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Former Autonomy CEO Mike Lynch denies HP "impropriety" claims

Software company's former chief hits back at hardware giant's accusations about financial irregularities at firm.

Boxing gloves

Former Autonomy CEO Mike Lynch has denied that "serious accounting improprieties" went on at the firm before it was snapped up by HP last year.

As reported by IT Pro, the hardware giant confirmed earlier today that it would foot a $8.8 billion impairment charge related to its acquisition of the Cambridge-based software company in October 2011.

In a statement, HP claimed the charge had been caused by "accounting improprieties, misrepresentations and disclosure failures" by Autonomy's management team, which were used to inflate the company's asking price.The former management team of Autonomy was shocked to see this statement today. "These efforts appear to have been a wilful effort to mislead investors and potential buyers, and severely impacted HP management's ability to fairly value Autonomy at the time of the deal," the company said in a statement.

The alleged "improprieties" came to light after a senior member of Autonomy's leadership team blew the whistle on a series of "questionable accounting and business practices" at Autonomy before the deal took place, HP has claimed.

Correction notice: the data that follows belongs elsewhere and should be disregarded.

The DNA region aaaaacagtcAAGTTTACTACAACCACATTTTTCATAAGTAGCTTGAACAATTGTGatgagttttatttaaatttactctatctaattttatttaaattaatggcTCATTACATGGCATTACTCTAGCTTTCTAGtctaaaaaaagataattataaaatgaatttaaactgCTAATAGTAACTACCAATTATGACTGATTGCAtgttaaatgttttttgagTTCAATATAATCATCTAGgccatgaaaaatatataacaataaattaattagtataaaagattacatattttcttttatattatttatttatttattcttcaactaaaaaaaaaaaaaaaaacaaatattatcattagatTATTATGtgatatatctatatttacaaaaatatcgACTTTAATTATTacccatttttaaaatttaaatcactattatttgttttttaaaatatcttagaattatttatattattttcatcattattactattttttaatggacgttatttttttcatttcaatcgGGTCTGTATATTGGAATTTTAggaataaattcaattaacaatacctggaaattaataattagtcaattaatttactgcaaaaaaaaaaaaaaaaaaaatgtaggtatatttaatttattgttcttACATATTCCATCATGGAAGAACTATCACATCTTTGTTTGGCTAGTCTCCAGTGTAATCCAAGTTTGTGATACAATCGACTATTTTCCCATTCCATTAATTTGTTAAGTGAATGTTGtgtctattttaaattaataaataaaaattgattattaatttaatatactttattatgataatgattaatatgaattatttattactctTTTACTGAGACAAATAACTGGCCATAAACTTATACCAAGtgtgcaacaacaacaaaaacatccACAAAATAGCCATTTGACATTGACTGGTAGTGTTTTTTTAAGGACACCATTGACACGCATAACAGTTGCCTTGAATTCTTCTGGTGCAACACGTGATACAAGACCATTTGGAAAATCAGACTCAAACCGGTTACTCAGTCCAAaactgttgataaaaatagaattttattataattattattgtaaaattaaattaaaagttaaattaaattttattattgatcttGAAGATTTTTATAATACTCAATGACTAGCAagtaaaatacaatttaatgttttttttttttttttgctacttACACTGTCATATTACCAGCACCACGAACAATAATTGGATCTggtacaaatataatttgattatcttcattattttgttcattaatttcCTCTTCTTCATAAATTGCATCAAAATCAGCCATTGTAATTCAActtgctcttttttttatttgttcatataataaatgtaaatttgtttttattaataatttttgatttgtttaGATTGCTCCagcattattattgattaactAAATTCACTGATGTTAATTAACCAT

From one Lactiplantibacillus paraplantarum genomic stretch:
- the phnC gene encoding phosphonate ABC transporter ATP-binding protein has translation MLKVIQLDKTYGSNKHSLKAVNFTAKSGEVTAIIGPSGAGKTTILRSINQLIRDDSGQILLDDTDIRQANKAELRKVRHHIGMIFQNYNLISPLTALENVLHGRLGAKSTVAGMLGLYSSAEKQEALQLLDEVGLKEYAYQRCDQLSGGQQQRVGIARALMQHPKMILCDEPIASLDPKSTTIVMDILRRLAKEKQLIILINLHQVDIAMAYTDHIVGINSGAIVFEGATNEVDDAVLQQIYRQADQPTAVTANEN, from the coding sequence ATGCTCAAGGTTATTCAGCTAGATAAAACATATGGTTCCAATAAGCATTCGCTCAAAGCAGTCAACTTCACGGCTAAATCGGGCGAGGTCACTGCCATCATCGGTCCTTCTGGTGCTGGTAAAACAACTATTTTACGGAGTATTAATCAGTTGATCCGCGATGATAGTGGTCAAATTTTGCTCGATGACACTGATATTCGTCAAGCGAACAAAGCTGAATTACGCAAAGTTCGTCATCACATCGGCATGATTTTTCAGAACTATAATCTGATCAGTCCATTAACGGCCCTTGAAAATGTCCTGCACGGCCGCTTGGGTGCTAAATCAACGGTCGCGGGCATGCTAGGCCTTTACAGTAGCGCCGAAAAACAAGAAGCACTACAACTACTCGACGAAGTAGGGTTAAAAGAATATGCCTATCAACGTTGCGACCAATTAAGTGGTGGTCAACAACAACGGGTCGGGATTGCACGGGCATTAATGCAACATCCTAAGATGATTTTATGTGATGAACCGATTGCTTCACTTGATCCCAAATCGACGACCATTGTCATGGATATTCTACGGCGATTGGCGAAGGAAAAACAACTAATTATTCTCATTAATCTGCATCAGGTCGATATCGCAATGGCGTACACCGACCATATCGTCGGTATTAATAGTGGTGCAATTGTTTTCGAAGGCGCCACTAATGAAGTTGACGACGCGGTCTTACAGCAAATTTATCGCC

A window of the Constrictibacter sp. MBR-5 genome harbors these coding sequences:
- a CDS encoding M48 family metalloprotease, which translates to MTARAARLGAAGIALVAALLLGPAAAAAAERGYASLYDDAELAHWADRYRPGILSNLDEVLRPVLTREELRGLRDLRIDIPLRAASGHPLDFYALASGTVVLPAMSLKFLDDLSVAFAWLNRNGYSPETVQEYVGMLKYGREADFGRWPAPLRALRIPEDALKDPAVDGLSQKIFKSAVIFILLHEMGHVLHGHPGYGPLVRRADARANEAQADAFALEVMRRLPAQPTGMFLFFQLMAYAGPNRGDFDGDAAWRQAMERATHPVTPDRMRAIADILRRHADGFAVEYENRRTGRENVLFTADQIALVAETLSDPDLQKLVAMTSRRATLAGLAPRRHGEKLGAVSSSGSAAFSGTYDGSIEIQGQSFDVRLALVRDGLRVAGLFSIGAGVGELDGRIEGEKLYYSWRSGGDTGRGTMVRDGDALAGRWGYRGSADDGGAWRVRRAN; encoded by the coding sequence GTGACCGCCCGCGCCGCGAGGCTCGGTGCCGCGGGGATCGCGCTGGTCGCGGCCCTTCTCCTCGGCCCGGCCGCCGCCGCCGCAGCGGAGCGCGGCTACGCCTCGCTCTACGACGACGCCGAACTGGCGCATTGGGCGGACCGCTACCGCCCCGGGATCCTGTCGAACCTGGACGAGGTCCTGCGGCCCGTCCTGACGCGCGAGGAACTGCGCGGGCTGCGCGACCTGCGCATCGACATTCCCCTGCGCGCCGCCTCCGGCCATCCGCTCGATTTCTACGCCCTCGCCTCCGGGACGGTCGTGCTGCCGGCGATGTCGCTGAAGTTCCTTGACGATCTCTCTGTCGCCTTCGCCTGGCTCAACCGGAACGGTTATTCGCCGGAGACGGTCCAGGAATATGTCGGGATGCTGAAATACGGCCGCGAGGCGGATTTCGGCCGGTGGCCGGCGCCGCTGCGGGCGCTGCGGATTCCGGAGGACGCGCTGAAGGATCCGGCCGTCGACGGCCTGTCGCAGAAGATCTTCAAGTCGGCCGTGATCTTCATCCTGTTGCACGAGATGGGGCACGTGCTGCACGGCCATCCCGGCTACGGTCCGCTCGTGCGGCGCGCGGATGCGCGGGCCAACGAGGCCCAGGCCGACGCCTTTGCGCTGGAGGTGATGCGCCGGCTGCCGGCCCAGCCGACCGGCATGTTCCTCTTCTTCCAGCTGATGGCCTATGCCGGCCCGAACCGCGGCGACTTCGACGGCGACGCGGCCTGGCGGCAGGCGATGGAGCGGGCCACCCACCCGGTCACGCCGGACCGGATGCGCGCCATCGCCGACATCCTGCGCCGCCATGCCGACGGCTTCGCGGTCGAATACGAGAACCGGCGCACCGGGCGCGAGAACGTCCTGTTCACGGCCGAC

"This individual provided numerous details about which HP previously had not knowledge or visibility," said HP's statement.

The whistleblower is understood to have flagged these issues to HP after Lynch stepped down as Autonomy's CEO in May.

"HP initiated an intense internal investigation, including a forensic review by PricewaterhouseCoopers of Autonomy's historical financial results...as a result of that investigation, HP now believes Autonomy was substantially overvalued at the time of its acquisition," the statement added.

The vendor has referred the issue to the Serious Fraud Office in the UK and the US Securities and Exchange Commission's Enforcement Division for civil and criminal investigation, it emerged earlier today.

However, in a statement to news site Reuters, Lynch said he "flatly rejected" HP allegations, and expressed shock at the claims made against his former company.

"The former management team of Autonomy was shocked to see this statement today, and flatly rejects these allegations, which are false," a spokesperson speaking on behalf of Lynch said.

"HP's due diligence review was intensive, overseen on behalf of HP by KPMG, Barclays and Perella Weinberg. HP's senior management has also been closely involved with running Autonomy for the past year," they added.

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